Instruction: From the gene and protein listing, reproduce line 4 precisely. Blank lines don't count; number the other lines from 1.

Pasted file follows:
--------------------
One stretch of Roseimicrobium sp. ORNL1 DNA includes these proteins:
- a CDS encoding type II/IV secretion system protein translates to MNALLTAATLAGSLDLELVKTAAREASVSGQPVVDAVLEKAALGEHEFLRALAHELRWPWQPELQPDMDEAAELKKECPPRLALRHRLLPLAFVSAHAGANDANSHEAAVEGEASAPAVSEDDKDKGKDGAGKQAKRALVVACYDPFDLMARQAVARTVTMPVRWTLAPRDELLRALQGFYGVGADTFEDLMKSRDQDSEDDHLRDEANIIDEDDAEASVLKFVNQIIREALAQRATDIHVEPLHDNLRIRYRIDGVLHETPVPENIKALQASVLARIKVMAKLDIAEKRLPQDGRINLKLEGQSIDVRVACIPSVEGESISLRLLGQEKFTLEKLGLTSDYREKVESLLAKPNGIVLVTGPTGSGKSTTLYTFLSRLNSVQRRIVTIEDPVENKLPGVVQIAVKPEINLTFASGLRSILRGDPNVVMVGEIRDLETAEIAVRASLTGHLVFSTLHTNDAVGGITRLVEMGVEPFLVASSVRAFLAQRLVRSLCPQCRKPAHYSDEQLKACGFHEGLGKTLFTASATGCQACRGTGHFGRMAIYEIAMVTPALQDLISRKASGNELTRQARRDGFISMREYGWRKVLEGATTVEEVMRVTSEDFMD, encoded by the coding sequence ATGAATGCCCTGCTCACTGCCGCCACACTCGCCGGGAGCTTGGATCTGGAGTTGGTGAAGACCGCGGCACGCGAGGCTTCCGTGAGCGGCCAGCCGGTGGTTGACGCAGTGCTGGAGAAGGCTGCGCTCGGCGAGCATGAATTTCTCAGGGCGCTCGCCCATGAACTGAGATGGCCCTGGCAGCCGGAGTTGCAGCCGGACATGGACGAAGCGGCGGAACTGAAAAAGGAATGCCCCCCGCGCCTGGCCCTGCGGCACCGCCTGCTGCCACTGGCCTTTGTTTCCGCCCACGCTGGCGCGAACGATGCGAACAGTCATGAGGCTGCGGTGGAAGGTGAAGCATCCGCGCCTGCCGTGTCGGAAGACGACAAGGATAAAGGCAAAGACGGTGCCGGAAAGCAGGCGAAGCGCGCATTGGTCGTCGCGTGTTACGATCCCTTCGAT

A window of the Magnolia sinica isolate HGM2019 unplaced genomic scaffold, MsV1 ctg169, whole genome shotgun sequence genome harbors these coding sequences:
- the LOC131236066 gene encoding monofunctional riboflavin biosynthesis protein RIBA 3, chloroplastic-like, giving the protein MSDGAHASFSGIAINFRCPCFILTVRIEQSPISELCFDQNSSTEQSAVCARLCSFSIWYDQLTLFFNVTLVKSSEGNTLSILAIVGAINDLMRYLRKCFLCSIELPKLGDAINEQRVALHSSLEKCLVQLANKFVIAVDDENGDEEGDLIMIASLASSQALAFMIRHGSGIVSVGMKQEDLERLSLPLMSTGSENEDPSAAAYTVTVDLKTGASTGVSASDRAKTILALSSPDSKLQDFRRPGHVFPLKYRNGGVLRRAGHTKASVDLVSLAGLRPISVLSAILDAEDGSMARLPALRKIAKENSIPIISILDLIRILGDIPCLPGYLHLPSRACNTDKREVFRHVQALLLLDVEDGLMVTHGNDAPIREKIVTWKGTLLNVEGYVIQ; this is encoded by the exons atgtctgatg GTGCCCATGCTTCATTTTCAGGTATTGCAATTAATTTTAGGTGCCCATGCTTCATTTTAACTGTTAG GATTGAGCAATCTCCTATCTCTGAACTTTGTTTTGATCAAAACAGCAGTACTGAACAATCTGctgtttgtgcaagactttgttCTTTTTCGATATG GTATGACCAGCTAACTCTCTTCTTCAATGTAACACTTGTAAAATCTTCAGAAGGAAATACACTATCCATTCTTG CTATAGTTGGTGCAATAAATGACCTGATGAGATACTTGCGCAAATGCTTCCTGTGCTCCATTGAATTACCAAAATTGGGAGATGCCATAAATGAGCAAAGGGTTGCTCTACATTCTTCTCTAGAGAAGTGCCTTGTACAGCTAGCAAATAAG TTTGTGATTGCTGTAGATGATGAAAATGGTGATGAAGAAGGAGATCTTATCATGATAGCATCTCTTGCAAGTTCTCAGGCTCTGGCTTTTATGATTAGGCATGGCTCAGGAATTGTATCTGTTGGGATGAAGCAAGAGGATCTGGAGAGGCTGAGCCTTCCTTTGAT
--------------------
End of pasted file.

- the LOC131236066 gene encoding monofunctional riboflavin biosynthesis protein RIBA 3, chloroplastic-like, giving the protein MSDGAHASFSGIAINFRCPCFILTVRIEQSPISELCFDQNSSTEQSAVCARLCSFSIWYDQLTLFFNVTLVKSSEGNTLSILAIVGAINDLMRYLRKCFLCSIELPKLGDAINEQRVALHSSLEKCLVQLANKFVIAVDDENGDEEGDLIMIASLASSQALAFMIRHGSGIVSVGMKQEDLERLSLPLMSTGSENEDPSAAAYTVTVDLKTGASTGVSASDRAKTILALSSPDSKLQDFRRPGHVFPLKYRNGGVLRRAGHTKASVDLVSLAGLRPISVLSAILDAEDGSMARLPALRKIAKENSIPIISILDLIRILGDIPCLPGYLHLPSRACNTDKREVFRHVQALLLLDVEDGLMVTHGNDAPIREKIVTWKGTLLNVEGYVIQ; this is encoded by the exons atgtctgatg GTGCCCATGCTTCATTTTCAGGTATTGCAATTAATTTTAGGTGCCCATGCTTCATTTTAACTGTTAG GATTGAGCAATCTCCTATCTCTGAACTTTGTTTTGATCAAAACAGCAGTACTGAACAATCTGctgtttgtgcaagactttgttCTTTTTCGATATG GTATGACCAGCTAACTCTCTTCTTCAATGTAACACTTGTAAAATCTTCAGAAGGAAATACACTATCCATTCTTG CTATAGTTGGTGCAATAAATGACCTGATGAGATACTTGCGCAAATGCTTCCTGTGCTCCATTGAATTACCAAAATTGGGAGATGCCATAAATGAGCAAAGGGTTGCTCTACATTCTTCTCTAGAGAAGTGCCTTGTACAGCTAGCAAATAAG TTTGTGATTGCTGTAGATGATGAAAATGGTGATGAAGAAGGAGATCTTATCATGATAGCATCTCTTGCAAGTTCTCAGGCTCTGGCTTTTATGATTAGGCATGGCTCAGGAATTGTATCTGTTGGGATGAAGCAAGAGGATCTGGAGAGGCTGAGCCTTCCTTTGAT